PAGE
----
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Kafka’s architecture is designed to handle large-scale real-time data streams efficiently. Here’s a comprehensive overview:

  1. Topics:
    • Data is organized into topics, which are essentially feeds of messages or events.
    • Topics can be thought of as logs where messages are appended.
    • Each topic can have multiple partitions, allowing for parallel processing and scalability.
  2. Producers:
    • Producers are applications or processes that publish data to Kafka topics.
    • Producers write messages to Kafka topics, which are then stored in the topic’s partitions.
    • Producers can choose to specify a key for each message, which determines the partition to which the message will be sent.
  3. Brokers:
    • Kafka brokers are servers responsible for handling and managing Kafka topics and partitions.
    • A Kafka cluster typically consists of multiple brokers, each running Kafka software.
    • Brokers store and serve messages, handle producer requests, and serve consumer requests.
  4. Partitions:
    • Each topic is divided into partitions, which are individual ordered logs of messages.
    • Partitions allow Kafka to scale by distributing data across multiple servers (brokers) and enabling parallel processing of messages.
    • Each partition is replicated across multiple brokers for fault tolerance.
    • Messages within a partition are assigned a sequential offset number, allowing consumers to keep track of their position in the stream.
  5. Replication:
    • Kafka maintains multiple replicas of each partition to ensure fault tolerance and high availability.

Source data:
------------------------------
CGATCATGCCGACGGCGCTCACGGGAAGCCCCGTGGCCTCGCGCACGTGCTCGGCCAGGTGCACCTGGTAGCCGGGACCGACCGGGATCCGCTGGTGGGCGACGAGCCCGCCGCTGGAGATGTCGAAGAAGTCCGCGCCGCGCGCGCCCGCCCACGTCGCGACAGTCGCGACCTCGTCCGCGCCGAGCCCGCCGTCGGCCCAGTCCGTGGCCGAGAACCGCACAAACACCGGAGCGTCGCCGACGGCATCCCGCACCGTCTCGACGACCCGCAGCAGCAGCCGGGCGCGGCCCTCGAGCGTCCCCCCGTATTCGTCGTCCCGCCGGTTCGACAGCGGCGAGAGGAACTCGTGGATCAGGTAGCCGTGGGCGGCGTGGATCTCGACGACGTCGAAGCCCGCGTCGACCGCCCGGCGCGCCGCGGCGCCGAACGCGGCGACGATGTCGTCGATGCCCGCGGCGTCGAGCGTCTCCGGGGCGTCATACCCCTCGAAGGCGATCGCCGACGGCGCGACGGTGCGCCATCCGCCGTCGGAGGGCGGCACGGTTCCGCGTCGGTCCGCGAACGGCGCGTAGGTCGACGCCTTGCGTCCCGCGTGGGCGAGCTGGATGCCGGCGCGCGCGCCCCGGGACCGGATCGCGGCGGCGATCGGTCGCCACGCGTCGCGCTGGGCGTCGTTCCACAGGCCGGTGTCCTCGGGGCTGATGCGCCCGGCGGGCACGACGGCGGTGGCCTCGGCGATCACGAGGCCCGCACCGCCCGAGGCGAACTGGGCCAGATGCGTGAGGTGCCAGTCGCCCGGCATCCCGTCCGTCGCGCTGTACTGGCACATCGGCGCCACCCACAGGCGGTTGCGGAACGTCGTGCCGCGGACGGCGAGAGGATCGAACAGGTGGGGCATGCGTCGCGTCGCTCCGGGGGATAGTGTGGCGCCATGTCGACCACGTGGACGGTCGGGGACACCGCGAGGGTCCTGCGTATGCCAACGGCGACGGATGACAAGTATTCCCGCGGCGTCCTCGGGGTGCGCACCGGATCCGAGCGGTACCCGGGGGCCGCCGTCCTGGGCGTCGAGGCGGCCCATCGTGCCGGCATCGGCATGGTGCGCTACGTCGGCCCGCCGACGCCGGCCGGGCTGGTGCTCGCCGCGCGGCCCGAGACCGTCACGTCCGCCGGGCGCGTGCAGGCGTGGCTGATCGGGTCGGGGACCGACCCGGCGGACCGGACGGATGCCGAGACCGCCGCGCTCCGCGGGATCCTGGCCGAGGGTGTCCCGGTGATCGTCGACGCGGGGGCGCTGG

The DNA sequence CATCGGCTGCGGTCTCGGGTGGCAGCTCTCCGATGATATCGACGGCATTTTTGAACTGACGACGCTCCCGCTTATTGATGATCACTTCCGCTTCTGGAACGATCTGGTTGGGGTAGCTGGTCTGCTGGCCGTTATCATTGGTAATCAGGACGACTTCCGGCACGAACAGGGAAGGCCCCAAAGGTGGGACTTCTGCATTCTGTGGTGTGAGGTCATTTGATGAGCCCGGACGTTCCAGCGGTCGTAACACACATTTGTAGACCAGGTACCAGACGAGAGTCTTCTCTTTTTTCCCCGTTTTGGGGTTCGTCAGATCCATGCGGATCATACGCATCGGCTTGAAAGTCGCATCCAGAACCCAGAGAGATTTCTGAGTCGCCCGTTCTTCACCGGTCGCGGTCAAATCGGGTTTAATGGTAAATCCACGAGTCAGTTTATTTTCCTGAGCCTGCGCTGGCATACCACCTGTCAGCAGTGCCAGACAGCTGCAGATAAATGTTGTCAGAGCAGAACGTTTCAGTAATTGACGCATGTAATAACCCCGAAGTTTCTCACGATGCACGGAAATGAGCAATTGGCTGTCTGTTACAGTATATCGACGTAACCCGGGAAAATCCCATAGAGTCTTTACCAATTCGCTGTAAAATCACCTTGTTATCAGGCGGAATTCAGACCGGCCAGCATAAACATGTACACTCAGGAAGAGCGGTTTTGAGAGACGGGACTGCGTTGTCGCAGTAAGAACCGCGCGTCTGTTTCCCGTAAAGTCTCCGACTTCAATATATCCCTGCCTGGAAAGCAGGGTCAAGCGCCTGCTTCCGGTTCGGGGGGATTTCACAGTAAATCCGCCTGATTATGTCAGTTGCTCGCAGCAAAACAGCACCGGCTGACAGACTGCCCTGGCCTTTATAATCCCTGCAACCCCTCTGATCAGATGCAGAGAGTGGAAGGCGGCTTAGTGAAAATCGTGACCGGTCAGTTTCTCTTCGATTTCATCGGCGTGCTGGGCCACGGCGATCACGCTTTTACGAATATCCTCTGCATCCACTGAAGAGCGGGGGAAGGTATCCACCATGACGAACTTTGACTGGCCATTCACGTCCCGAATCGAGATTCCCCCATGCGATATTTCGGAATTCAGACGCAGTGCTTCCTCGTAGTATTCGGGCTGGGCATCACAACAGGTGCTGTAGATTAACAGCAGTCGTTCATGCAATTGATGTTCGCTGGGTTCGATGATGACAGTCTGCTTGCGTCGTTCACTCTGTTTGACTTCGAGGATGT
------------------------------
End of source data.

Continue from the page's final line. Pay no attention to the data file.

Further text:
• Replicas are copies of the partition’s log stored on different brokers.
    • One replica serves as the leader, handling read and write requests, while the other replicas serve as followers and replicate data from the leader.
  6. Consumers:
    • Consumers are applications or processes that subscribe to Kafka topics to consume data.
    • Consumers can read messages from one or more partitions within a topic.
    • Consumer groups enable parallel consumption of messages, with each consumer group having its own set of consumers and offset tracking.
  7. ZooKeeper:
    • ZooKeeper is used for managing and coordinating Kafka brokers in a cluster.
    • It helps in leader election, maintaining broker and topic metadata, and detecting broker failures.
    • While ZooKeeper was a critical component in earlier versions of Kafka, newer versions are moving towards removing this dependency.

Kafka’s distributed architecture enables it to handle high-throughput, fault-tolerant, and scalable data streaming applications. It is widely used for real-time data processing, event sourcing, log aggregation, and messaging in various industries.

By Aijaz Ali

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